This article is about a computer file format. For a computer-assisted translation software tool, see Déjà Vu (software).
Filename extension .djvu, .djv
Internet media type image/vnd.djvu, image/x-djvu
Type code DJVU
Developed by AT&T Labs – Research
Initial release 1998 (1998)
Latest release
Version 26[1]
(June 2006 (2006-06))
Type of format Image file formats
Open format? GNU GPLv2 for DjVu Reference Library and DjVuLibre-3.5;
License grants under the GNU GPL for several patents that cover aspects of the library[2]

DjVu (/ˌdʒɑːˈv/ DAY-zhah-VOO,[3] like French: déjà vu [deʒavy]) is a computer file format designed primarily to store scanned documents, especially those containing a combination of text, line drawings, indexed color images, and photographs. It uses technologies such as image layer separation of text and background/images, progressive loading, arithmetic coding, and lossy compression for bitonal (monochrome) images. This allows high-quality, readable images to be stored in a minimum of space, so that they can be made available on the web.

DjVu has been promoted as an alternative to PDF, promising smaller files than PDF for most scanned documents.[4] The DjVu developers report that color magazine pages compress to 40–70 kB, black-and-white technical papers compress to 15–40 kB, and ancient manuscripts compress to around 100 kB; a satisfactory JPEG image typically requires 500 kB.[5] Like PDF, DjVu can contain an OCR text layer, making it easy to perform copy and paste and text search operations.

Free browser plug-ins and desktop viewers from different developers are available from the website. DjVu is supported by a number of multi-format document viewers and e-book reader software on Linux (Okular, Evince) and Windows (SumatraPDF).


The DjVu technology was originally developed[5] by Yann LeCun, Léon Bottou, Patrick Haffner, and Paul G. Howard at AT&T Labs from 1996 to 2001.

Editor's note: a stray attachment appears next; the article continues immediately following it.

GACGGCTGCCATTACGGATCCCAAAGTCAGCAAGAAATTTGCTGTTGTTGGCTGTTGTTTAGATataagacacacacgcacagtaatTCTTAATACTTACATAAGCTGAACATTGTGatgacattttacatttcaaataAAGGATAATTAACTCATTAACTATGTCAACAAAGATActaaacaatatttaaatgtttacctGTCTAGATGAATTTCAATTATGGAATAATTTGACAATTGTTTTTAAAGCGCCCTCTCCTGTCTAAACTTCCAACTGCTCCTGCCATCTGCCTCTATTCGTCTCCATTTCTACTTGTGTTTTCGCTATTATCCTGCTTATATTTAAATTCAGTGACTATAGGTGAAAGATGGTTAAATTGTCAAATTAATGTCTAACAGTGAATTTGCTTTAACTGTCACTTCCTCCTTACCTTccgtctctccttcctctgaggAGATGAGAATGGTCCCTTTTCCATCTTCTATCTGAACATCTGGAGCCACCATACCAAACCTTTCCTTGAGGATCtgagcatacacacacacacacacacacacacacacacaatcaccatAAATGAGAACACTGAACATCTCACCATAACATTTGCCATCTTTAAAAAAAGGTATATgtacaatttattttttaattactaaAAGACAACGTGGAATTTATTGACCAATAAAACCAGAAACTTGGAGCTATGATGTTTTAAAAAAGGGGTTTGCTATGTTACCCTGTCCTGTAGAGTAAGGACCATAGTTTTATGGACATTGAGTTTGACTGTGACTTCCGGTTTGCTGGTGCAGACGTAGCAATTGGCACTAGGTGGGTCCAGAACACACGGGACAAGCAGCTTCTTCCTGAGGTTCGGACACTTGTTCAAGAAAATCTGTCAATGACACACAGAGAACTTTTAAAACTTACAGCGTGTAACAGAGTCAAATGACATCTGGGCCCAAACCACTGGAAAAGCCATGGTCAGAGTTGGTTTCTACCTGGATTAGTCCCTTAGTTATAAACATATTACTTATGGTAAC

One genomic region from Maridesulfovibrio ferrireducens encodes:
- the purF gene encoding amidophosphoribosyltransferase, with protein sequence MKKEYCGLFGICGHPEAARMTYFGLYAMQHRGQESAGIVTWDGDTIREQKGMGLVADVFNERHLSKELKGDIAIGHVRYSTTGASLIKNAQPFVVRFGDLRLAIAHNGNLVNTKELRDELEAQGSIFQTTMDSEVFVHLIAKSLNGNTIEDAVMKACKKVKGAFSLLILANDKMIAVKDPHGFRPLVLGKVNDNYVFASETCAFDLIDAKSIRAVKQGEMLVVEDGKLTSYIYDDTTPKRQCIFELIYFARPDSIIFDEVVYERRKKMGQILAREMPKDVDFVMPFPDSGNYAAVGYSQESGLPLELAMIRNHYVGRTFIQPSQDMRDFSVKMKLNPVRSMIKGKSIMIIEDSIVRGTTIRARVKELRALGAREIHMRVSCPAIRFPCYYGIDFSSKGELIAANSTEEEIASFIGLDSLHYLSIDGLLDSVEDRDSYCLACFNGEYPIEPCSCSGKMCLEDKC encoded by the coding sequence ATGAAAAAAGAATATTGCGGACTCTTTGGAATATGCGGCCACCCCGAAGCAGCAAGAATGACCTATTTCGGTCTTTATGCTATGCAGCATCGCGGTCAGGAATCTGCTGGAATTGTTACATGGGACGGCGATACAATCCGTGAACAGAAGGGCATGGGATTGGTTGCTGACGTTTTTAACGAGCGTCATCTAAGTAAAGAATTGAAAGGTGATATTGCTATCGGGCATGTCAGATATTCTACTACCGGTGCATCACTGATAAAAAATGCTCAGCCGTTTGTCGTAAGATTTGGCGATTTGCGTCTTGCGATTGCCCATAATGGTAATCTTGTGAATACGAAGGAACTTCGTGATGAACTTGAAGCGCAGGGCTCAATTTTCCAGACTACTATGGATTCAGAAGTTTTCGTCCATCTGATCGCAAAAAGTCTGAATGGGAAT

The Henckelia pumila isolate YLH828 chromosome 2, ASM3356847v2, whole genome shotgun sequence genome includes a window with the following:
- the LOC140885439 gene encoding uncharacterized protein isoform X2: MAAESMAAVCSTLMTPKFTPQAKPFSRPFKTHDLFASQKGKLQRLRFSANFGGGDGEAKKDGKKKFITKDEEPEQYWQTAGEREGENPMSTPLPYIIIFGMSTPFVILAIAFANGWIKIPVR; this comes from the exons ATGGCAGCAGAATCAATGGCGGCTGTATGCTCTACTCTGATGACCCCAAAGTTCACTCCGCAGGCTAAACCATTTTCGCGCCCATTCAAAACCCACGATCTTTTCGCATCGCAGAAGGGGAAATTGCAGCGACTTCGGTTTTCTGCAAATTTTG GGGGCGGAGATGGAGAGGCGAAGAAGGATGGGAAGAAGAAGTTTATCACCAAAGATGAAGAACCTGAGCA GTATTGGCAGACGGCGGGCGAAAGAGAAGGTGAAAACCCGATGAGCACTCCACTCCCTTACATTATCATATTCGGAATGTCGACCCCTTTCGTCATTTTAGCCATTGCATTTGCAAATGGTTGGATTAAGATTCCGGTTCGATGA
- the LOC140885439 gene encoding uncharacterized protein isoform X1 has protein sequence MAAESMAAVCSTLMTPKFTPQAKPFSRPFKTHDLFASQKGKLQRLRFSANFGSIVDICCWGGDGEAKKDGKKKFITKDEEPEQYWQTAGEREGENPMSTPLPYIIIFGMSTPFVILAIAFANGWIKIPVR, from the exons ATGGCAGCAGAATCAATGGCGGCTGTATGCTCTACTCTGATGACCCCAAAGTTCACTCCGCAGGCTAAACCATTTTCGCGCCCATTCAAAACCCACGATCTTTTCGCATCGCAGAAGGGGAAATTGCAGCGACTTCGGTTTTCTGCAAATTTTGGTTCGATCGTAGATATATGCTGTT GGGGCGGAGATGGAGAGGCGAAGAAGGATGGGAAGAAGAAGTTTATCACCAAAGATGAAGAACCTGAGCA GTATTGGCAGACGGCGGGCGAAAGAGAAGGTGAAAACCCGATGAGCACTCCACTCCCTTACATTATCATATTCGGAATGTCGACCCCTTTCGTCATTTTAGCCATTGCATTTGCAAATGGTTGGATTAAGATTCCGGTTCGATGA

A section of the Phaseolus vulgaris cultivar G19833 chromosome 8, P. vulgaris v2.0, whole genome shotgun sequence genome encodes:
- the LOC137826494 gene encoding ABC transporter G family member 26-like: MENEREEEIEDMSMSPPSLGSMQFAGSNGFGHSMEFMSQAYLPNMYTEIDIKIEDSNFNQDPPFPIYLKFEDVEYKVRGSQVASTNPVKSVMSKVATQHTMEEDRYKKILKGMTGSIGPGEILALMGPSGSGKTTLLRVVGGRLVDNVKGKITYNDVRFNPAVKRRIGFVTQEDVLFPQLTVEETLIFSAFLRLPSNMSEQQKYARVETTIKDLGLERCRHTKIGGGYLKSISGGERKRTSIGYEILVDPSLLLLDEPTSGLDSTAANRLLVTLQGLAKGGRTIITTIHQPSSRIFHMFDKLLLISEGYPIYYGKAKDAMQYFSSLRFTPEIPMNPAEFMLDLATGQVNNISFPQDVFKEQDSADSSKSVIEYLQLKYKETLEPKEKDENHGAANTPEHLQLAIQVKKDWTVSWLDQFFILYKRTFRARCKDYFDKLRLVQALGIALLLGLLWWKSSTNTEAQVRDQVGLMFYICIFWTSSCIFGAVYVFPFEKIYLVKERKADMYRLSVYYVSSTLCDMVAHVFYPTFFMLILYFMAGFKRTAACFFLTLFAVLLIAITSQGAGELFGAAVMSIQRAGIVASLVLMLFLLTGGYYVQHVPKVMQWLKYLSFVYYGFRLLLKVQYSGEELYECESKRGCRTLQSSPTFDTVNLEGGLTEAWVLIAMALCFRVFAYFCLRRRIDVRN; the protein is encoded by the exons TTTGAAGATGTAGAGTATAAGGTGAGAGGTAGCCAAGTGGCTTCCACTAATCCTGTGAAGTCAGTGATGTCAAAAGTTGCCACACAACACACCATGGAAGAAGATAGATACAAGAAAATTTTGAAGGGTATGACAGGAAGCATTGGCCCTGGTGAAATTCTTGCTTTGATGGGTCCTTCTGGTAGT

Due to its declared higher compression ratio (and thus smaller file size) and the ease of converting large volumes of text into DjVu format, and because it is an open file format, some independent technologists (such as Brewster Kahle[6]) have historically considered it superior to PDF.

The DjVu library distributed as part of the open-source package DjVuLibre has become the reference implementation for the DjVu format. DjVuLibre has been maintained and updated by the original developers of DjVu since 2002.[7]

The DjVu file format specification has gone through a number of revisions:

Revision history
Support status Version Release date Notes
Unsupported 1–19[1] 1996–1999 Developmental versions by AT&T labs preceding the sale of the format to LizardTech.
Unsupported Version 20 [1] April 1999 DjVu version 3. DjVu changed from a single-page format to a multipage format.
Older, still supported Version 21[1] September 1999 Indirect storage format replaced. The searchable text layer was added.
Older, still supported Version 22[1] April 2001 Page orientation, color JB2
Unsupported Version 23[1] July 2002 CID chunk
Unsupported Version 24[1] February 2003 LTAnno chunk
Older, still supported Version 25[1] May 2003 NAVM chunk. Support for DjVu bookmarks (outlines) was added. Changes made by Versions 23 and 24 were made obsolete.
Current Version 26[1] April 2005 Text/line annotations

Technical overview

File structure

The DjVu file format is based on the Interchange File Format and is composed of hierarchically organized chunks. The IFF structure is preceded by a 4-byte AT&T magic number. Following is a single FORM chunk with a secondary identifier of either DJVU or DJVM for a single-page or a multi-page document, respectively.

Chunk types

Chunk identifier Contained by Description
FORM:DJVU FORM:DJVM Describes a single page. Can either be at the root of a document and be a single-page document or referred to from a DIRM chunk.